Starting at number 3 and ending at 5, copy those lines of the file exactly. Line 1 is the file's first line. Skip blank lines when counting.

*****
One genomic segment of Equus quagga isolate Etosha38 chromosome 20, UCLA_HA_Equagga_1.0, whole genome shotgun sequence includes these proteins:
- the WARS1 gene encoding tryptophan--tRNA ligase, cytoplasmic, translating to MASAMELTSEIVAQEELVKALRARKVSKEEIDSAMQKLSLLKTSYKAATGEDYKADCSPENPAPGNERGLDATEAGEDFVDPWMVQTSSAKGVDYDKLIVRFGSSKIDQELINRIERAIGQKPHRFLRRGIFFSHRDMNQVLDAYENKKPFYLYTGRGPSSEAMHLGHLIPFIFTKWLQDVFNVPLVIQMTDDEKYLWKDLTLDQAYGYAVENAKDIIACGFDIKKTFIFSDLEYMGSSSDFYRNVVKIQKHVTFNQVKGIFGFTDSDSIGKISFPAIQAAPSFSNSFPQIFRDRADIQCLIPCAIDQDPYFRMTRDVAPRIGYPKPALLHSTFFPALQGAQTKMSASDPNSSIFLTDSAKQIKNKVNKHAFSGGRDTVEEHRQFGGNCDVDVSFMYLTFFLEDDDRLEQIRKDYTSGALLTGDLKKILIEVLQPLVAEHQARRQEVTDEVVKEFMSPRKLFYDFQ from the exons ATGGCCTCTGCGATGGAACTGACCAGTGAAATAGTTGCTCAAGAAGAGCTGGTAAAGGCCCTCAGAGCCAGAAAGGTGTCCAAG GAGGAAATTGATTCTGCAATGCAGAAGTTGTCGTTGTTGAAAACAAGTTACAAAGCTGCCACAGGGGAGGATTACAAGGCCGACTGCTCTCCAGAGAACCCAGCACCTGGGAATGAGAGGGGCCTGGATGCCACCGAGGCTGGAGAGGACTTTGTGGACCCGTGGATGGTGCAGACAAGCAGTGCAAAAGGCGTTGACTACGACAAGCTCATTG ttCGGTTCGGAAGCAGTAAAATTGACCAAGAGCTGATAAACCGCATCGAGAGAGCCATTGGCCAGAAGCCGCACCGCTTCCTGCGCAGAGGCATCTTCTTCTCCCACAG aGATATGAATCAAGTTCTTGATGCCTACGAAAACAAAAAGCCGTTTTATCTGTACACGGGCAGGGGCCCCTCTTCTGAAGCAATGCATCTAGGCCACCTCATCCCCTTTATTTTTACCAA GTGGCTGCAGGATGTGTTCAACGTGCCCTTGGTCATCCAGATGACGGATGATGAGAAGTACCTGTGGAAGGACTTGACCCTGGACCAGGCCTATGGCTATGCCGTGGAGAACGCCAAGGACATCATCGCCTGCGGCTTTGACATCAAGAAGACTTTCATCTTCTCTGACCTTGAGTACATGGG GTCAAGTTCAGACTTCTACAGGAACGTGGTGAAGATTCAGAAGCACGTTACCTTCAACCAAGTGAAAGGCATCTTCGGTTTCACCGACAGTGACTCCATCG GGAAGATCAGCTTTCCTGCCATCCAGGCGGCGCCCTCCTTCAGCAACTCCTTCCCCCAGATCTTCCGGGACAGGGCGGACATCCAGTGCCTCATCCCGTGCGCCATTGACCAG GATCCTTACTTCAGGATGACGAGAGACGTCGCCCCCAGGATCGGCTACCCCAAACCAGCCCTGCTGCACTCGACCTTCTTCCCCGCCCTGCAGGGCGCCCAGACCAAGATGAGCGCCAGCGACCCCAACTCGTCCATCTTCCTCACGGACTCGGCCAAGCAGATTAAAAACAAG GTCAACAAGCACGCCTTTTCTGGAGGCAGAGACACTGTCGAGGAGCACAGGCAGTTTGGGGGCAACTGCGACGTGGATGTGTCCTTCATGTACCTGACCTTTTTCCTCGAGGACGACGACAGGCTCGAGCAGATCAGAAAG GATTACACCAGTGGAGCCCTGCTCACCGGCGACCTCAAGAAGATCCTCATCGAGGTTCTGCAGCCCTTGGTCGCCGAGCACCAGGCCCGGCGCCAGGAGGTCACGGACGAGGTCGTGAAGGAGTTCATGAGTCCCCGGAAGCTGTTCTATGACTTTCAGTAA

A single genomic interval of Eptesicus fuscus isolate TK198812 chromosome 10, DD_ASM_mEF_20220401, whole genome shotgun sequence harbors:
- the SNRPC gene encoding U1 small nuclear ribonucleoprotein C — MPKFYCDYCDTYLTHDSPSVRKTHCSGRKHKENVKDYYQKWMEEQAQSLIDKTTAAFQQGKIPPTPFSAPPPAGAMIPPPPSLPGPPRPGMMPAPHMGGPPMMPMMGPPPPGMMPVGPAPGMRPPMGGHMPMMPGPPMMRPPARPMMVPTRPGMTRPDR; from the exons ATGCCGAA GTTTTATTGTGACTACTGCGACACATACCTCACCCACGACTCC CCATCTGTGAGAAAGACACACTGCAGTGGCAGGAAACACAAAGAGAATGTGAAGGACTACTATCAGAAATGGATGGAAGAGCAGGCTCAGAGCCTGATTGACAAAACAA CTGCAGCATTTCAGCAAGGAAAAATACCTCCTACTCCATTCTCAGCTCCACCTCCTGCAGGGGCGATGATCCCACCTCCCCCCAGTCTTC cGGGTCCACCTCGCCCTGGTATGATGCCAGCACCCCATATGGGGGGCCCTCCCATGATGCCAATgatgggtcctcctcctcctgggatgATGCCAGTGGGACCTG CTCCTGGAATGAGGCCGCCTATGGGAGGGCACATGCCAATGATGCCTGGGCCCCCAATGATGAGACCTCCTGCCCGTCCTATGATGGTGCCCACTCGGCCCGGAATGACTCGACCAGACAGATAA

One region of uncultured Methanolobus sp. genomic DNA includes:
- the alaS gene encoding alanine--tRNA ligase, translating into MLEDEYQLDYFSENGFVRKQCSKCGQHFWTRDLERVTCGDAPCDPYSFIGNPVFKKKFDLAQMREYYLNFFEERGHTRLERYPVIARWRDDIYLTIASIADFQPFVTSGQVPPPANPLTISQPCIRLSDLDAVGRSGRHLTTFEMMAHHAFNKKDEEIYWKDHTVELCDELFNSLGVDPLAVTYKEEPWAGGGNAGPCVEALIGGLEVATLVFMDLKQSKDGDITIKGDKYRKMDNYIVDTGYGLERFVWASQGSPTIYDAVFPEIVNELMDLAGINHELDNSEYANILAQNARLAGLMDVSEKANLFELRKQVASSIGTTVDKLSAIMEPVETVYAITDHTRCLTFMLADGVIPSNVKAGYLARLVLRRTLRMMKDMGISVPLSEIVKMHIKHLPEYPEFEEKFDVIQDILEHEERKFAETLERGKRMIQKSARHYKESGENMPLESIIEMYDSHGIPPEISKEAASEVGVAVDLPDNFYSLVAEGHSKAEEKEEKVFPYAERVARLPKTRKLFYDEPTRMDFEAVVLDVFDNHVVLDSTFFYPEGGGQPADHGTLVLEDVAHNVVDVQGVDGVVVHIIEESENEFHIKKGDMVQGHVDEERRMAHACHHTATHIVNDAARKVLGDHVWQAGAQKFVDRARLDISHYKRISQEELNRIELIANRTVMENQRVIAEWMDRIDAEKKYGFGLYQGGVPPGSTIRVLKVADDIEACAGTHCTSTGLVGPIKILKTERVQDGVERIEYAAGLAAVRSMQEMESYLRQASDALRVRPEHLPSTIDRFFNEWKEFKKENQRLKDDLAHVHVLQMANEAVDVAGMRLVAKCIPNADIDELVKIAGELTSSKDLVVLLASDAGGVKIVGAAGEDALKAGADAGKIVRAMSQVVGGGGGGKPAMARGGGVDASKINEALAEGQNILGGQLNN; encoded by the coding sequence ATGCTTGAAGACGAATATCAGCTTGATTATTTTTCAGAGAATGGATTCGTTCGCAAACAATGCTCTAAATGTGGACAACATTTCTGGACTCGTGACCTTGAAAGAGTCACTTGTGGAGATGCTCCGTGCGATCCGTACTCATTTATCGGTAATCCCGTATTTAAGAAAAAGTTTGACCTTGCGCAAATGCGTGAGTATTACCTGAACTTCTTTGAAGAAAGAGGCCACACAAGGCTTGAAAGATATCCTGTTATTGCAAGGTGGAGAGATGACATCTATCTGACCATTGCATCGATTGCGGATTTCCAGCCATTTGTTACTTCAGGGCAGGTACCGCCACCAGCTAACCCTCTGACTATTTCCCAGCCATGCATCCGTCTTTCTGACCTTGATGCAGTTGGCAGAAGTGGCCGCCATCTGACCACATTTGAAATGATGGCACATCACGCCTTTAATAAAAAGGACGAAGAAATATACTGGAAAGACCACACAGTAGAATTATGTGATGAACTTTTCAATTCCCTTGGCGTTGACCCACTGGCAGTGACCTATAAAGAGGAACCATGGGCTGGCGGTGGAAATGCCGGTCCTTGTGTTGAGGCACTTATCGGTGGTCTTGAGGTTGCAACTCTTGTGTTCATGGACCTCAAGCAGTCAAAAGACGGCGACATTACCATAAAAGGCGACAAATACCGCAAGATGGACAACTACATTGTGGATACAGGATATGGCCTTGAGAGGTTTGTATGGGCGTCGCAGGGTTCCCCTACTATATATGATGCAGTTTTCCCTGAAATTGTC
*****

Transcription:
A single genomic interval of Eptesicus fuscus isolate TK198812 chromosome 10, DD_ASM_mEF_20220401, whole genome shotgun sequence harbors:
- the SNRPC gene encoding U1 small nuclear ribonucleoprotein C — MPKFYCDYCDTYLTHDSPSVRKTHCSGRKHKENVKDYYQKWMEEQAQSLIDKTTAAFQQGKIPPTPFSAPPPAGAMIPPPPSLPGPPRPGMMPAPHMGGPPMMPMMGPPPPGMMPVGPAPGMRPPMGGHMPMMPGPPMMRPPARPMMVPTRPGMTRPDR; from the exons ATGCCGAA GTTTTATTGTGACTACTGCGACACATACCTCACCCACGACTCC CCATCTGTGAGAAAGACACACTGCAGTGGCAGGAAACACAAAGAGAATGTGAAGGACTACTATCAGAAATGGATGGAAGAGCAGGCTCAGAGCCTGATTGACAAAACAA CTGCAGCATTTCAGCAAGGAAAAATACCTCCTACTCCATTCTCAGCTCCACCTCCTGCAGGGGCGATGATCCCACCTCCCCCCAGTCTTC cGGGTCCACCTCGCCCTGGTATGATGCCAGCACCCCATATGGGGGGCCCTCCCATGATGCCAATgatgggtcctcctcctcctgggatgATGCCAGTGGGACCTG CTCCTGGAATGAGGCCGCCTATGGGAGGGCACATGCCAATGATGCCTGGGCCCCCAATGATGAGACCTCCTGCCCGTCCTATGATGGTGCCCACTCGGCCCGGAATGACTCGACCAGACAGATAA

One region of uncultured Methanolobus sp. genomic DNA includes: